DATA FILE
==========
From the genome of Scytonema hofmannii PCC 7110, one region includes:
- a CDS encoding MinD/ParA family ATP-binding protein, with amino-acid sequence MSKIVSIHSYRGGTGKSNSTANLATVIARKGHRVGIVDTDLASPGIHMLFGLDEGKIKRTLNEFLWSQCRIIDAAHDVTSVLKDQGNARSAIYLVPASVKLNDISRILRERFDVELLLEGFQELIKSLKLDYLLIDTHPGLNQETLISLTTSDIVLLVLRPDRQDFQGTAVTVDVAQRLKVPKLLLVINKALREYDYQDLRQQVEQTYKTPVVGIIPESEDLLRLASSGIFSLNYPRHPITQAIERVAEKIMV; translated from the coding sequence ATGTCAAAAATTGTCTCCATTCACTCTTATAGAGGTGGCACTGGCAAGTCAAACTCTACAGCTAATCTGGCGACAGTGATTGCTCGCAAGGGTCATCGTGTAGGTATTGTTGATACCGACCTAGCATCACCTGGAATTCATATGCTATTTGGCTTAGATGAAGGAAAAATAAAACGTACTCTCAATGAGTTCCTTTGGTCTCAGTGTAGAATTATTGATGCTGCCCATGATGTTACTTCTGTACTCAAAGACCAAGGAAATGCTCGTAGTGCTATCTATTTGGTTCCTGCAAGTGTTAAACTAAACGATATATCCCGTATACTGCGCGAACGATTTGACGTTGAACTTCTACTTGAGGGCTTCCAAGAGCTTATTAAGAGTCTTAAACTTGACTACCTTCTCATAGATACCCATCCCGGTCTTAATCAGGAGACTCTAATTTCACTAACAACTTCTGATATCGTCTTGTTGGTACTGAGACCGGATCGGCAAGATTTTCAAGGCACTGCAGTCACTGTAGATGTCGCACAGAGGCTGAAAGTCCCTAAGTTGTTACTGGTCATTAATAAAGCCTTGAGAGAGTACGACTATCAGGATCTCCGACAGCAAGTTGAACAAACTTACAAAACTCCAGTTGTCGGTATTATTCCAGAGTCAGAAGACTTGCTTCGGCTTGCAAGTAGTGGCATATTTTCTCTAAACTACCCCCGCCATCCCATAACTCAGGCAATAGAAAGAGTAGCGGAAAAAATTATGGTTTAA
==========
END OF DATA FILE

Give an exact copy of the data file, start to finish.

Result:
From the genome of Scytonema hofmannii PCC 7110, one region includes:
- a CDS encoding MinD/ParA family ATP-binding protein, with amino-acid sequence MSKIVSIHSYRGGTGKSNSTANLATVIARKGHRVGIVDTDLASPGIHMLFGLDEGKIKRTLNEFLWSQCRIIDAAHDVTSVLKDQGNARSAIYLVPASVKLNDISRILRERFDVELLLEGFQELIKSLKLDYLLIDTHPGLNQETLISLTTSDIVLLVLRPDRQDFQGTAVTVDVAQRLKVPKLLLVINKALREYDYQDLRQQVEQTYKTPVVGIIPESEDLLRLASSGIFSLNYPRHPITQAIERVAEKIMV; translated from the coding sequence ATGTCAAAAATTGTCTCCATTCACTCTTATAGAGGTGGCACTGGCAAGTCAAACTCTACAGCTAATCTGGCGACAGTGATTGCTCGCAAGGGTCATCGTGTAGGTATTGTTGATACCGACCTAGCATCACCTGGAATTCATATGCTATTTGGCTTAGATGAAGGAAAAATAAAACGTACTCTCAATGAGTTCCTTTGGTCTCAGTGTAGAATTATTGATGCTGCCCATGATGTTACTTCTGTACTCAAAGACCAAGGAAATGCTCGTAGTGCTATCTATTTGGTTCCTGCAAGTGTTAAACTAAACGATATATCCCGTATACTGCGCGAACGATTTGACGTTGAACTTCTACTTGAGGGCTTCCAAGAGCTTATTAAGAGTCTTAAACTTGACTACCTTCTCATAGATACCCATCCCGGTCTTAATCAGGAGACTCTAATTTCACTAACAACTTCTGATATCGTCTTGTTGGTACTGAGACCGGATCGGCAAGATTTTCAAGGCACTGCAGTCACTGTAGATGTCGCACAGAGGCTGAAAGTCCCTAAGTTGTTACTGGTCATTAATAAAGCCTTGAGAGAGTACGACTATCAGGATCTCCGACAGCAAGTTGAACAAACTTACAAAACTCCAGTTGTCGGTATTATTCCAGAGTCAGAAGACTTGCTTCGGCTTGCAAGTAGTGGCATATTTTCTCTAAACTACCCCCGCCATCCCATAACTCAGGCAATAGAAAGAGTAGCGGAAAAAATTATGGTTTAA